Between 1890 - 1920 the "castle" was lived in by Miss Emily Charlotte Talbot who modernised and extended the house for her large house parties. She is largely responsible for the gardens as we know them today.  After her death the house stayed in the family for another twenty years, before being sold in 1942 to a local brewery.   Many of the treasures from the house are now displayed in our National galleries and museums.

In 1973 the estate was bought by Glamorgan County Council.  Disaster struck in 1977 when a fire gutted the interior of the Castle. Since the fire the roofs have been replaced and the rooms are slowly being renovated.  The interior includes a magnificent stone staircase which is used by film companies.  There is even a tardis for Dr Who which has been filmed here


Walking away from the castle we pass a lake where local people fish and play with model boats, and an adventure playground.   Looking towards the sea we can sea the fuming steel works below.  It actually looks beautiful

The Steel Works

Along the way are more beautiful tress to enjoy

 Beautiful trees to enjoy

and benches where people picnic and rest with their dogs

Resting with the dogs

 children scamper this way and that

Children scamper

whilst their mothers chat

A Mother

 with their children

The Conversation

At the end of the path is a farm zoo.  This farm zoo is one of the most spacious and interesting I have ever visited.   I was particularly taken by the many varieties of chicken.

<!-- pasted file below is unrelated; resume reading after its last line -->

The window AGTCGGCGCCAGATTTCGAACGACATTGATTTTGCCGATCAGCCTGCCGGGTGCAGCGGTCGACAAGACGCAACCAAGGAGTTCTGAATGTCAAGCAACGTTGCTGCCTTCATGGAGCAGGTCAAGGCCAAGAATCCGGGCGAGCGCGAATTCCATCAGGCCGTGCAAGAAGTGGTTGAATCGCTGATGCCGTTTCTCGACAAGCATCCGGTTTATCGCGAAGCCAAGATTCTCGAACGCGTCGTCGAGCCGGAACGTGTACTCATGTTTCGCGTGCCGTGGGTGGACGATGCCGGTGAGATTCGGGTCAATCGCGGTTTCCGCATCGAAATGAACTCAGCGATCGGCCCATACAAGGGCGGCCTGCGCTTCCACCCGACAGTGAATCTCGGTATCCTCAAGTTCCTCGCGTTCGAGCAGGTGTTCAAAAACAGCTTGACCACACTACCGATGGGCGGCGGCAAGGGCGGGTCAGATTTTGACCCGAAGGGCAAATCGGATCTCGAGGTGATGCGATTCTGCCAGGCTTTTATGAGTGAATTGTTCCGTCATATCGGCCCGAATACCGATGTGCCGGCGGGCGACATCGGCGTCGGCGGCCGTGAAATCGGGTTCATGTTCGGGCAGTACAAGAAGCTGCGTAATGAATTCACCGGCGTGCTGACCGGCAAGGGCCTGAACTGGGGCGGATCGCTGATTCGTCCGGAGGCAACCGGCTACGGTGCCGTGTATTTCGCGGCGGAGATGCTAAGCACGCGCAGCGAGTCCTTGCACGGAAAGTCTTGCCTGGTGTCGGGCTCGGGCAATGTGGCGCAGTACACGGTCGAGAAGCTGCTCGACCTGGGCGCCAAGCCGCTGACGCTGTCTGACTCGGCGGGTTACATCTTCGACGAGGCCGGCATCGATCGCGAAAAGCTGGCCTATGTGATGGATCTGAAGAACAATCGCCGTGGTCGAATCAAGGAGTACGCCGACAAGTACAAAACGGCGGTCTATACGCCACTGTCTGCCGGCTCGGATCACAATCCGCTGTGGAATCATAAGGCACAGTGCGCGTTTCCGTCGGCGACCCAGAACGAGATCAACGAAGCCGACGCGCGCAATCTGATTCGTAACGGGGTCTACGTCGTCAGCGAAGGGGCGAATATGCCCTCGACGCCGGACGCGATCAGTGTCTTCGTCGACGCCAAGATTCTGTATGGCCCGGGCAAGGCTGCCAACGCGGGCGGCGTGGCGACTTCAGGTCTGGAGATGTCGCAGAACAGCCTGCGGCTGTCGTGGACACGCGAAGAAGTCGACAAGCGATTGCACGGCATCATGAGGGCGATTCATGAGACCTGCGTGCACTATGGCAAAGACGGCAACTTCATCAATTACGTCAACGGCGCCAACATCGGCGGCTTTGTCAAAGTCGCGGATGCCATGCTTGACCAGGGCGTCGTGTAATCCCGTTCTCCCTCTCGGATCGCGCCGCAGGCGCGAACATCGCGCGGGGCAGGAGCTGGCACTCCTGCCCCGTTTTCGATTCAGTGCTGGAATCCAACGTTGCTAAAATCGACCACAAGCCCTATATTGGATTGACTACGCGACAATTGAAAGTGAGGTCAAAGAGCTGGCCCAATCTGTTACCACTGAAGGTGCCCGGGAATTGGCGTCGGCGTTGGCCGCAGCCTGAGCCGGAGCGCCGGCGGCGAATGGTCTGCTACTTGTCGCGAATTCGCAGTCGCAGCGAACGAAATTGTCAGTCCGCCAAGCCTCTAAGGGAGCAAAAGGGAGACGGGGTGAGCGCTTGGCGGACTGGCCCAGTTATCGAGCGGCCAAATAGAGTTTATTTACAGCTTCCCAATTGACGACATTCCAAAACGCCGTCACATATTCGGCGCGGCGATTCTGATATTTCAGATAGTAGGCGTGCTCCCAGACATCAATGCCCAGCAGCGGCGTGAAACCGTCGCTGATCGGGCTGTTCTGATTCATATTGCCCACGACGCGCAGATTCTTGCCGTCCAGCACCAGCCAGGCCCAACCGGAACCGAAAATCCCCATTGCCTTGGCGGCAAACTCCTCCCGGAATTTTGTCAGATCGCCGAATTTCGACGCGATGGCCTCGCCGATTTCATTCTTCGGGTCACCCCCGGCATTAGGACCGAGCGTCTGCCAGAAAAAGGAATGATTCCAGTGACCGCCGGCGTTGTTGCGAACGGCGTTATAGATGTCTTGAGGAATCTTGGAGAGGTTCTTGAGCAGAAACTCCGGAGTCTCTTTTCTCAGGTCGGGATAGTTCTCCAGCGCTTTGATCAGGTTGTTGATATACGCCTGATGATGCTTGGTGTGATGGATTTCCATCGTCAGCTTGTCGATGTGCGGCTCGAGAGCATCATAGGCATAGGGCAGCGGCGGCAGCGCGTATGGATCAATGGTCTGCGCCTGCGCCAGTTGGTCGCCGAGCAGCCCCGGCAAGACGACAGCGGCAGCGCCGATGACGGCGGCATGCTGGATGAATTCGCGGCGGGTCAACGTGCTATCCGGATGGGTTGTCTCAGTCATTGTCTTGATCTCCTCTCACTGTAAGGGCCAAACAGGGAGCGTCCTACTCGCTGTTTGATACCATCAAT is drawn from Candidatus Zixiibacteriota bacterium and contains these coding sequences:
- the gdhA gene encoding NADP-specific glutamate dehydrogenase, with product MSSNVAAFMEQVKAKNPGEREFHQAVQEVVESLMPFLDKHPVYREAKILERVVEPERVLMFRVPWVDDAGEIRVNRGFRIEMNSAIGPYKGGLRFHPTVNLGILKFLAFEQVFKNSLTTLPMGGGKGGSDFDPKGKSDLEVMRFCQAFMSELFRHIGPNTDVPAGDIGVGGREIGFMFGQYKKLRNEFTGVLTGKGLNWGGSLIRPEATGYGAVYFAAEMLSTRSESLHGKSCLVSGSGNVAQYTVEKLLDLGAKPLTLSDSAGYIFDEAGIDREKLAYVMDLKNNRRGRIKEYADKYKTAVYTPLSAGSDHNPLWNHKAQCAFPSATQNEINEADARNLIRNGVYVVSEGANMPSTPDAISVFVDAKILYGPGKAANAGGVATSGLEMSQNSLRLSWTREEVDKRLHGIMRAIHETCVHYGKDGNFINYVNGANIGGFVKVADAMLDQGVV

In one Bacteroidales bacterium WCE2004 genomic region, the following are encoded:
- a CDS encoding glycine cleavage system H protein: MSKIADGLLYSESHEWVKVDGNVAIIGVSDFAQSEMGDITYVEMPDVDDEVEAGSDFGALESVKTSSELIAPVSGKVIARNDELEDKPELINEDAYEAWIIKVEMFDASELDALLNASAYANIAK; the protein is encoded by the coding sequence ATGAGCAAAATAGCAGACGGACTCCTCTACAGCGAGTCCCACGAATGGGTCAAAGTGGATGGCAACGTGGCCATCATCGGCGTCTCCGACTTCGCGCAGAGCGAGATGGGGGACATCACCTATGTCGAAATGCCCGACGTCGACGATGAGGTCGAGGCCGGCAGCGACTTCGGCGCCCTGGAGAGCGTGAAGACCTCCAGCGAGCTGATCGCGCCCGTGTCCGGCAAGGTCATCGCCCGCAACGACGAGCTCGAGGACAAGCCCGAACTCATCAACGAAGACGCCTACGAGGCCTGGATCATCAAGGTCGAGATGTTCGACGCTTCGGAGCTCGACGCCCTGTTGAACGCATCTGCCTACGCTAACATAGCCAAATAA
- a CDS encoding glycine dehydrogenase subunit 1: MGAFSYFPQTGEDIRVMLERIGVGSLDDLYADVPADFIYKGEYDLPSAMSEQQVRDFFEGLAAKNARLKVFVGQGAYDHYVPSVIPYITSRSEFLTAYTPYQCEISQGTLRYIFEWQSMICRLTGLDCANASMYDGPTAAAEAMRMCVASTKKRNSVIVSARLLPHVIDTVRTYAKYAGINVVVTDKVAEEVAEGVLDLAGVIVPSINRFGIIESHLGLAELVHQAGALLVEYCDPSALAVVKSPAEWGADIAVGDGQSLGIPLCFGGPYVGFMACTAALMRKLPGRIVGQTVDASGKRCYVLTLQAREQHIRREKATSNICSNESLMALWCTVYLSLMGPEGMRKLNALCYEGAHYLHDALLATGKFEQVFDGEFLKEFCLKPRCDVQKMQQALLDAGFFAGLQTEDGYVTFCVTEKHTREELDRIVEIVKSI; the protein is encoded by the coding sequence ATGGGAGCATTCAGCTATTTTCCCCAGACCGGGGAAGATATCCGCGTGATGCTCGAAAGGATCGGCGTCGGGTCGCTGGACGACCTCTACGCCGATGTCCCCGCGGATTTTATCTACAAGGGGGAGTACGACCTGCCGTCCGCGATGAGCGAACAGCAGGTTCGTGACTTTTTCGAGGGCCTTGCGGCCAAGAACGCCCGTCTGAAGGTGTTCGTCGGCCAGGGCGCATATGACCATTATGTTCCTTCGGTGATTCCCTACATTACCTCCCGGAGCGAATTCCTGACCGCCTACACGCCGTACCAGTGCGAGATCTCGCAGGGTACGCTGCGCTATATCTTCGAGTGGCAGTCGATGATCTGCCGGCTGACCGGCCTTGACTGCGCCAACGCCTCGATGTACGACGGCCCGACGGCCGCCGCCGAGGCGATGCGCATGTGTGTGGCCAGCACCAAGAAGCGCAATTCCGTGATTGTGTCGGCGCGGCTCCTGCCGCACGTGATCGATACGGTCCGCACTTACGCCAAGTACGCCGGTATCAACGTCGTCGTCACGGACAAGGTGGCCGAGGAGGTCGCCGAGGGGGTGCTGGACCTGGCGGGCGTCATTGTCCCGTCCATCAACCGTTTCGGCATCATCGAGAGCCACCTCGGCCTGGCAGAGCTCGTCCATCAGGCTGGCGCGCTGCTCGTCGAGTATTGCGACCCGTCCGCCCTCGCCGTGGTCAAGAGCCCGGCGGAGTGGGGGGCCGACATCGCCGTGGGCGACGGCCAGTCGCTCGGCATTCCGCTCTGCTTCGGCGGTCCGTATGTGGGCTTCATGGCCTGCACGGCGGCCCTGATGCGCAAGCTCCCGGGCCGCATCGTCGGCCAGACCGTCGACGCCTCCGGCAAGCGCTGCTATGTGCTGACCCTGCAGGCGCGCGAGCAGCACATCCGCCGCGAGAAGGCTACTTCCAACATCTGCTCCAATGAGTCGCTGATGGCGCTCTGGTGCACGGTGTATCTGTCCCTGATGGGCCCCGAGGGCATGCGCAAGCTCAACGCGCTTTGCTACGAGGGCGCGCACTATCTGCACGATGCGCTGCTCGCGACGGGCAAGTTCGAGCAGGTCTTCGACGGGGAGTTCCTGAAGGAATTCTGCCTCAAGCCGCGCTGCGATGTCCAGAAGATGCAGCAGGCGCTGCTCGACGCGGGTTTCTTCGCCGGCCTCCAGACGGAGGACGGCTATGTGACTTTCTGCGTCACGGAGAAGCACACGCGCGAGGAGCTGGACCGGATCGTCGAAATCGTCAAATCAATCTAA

These furry birds are called Silkies

A Silky

Silkies came from the far east 200 years ago.  At the time a rumour went round that they were a cross between a chicken and rabbit. The breed are used to brood eggs of chickens, ducks and geese.

A Peking Bantam 

Another interesting breed are the Peking Bantams were presented to Queen Victoria after being looted from the collection of the Emperor of China during the opium wars (1860).  There are turkeys and mewing guinea fowl with blue faces and red combs

Guinea Fowl

and goats.  This one looked contented in an enclosure that included a brook and long grass with wild flowers.

 Goat

and Jacobs sheep with curly horns

Jacobs Sheep with curly horns

and asses with crosses on their backs

 An Ass

and Shetland Ponies

 A Shetland Pony

At the end of the zoo are fibreglass models of Glamorgan Cows that children are allowed to play on. 

  Children on the back of a model cow

The railway cuts its way through the landscape 

 The Narrow Gage track

I take another route back to the car park.  At Margam Park one never knows what to expect next because the place is so full of surprises: In one secluded glade I discovered these large toadstool houses with grass roofs.


 
and the path back to the car park took me over along raised walkways over a woodland stream with logs carved into shapes of dragons..




When I reached the Car park the sun was losing its heat and in the dying light men were in their whites were playing cricket   Margam is too big a place to cover in one day and I had not drawn the local husky club who were out with their dogs or Go Ape which is area on the side of the hills where instructors swing visitors high in the Scots Pine forest with ropes and harnesses.  I did not even draw the deer that roam wild in the wide open spaces.  These things, and many more, I leave for you to discover when you decide to stop for a break at Port Talbot.